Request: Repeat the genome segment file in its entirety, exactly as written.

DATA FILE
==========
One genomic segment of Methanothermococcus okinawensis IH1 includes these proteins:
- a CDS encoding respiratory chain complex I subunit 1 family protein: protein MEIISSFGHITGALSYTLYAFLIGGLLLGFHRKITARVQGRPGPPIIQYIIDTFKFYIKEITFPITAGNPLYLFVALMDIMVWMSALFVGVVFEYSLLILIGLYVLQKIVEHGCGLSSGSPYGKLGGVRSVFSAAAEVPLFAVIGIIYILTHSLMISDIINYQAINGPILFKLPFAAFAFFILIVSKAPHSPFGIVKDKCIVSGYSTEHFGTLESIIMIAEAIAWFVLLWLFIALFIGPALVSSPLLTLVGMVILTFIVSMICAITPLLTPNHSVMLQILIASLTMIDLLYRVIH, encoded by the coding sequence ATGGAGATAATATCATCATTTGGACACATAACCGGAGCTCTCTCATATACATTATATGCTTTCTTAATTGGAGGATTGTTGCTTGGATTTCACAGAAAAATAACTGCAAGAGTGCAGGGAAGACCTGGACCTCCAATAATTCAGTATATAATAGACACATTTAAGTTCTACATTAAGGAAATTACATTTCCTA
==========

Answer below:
One genomic segment of Methanothermococcus okinawensis IH1 includes these proteins:
- a CDS encoding respiratory chain complex I subunit 1 family protein: protein MEIISSFGHITGALSYTLYAFLIGGLLLGFHRKITARVQGRPGPPIIQYIIDTFKFYIKEITFPITAGNPLYLFVALMDIMVWMSALFVGVVFEYSLLILIGLYVLQKIVEHGCGLSSGSPYGKLGGVRSVFSAAAEVPLFAVIGIIYILTHSLMISDIINYQAINGPILFKLPFAAFAFFILIVSKAPHSPFGIVKDKCIVSGYSTEHFGTLESIIMIAEAIAWFVLLWLFIALFIGPALVSSPLLTLVGMVILTFIVSMICAITPLLTPNHSVMLQILIASLTMIDLLYRVIH, encoded by the coding sequence ATGGAGATAATATCATCATTTGGACACATAACCGGAGCTCTCTCATATACATTATATGCTTTCTTAATTGGAGGATTGTTGCTTGGATTTCACAGAAAAATAACTGCAAGAGTGCAGGGAAGACCTGGACCTCCAATAATTCAGTATATAATAGACACATTTAAGTTCTACATTAAGGAAATTACATTTCCTA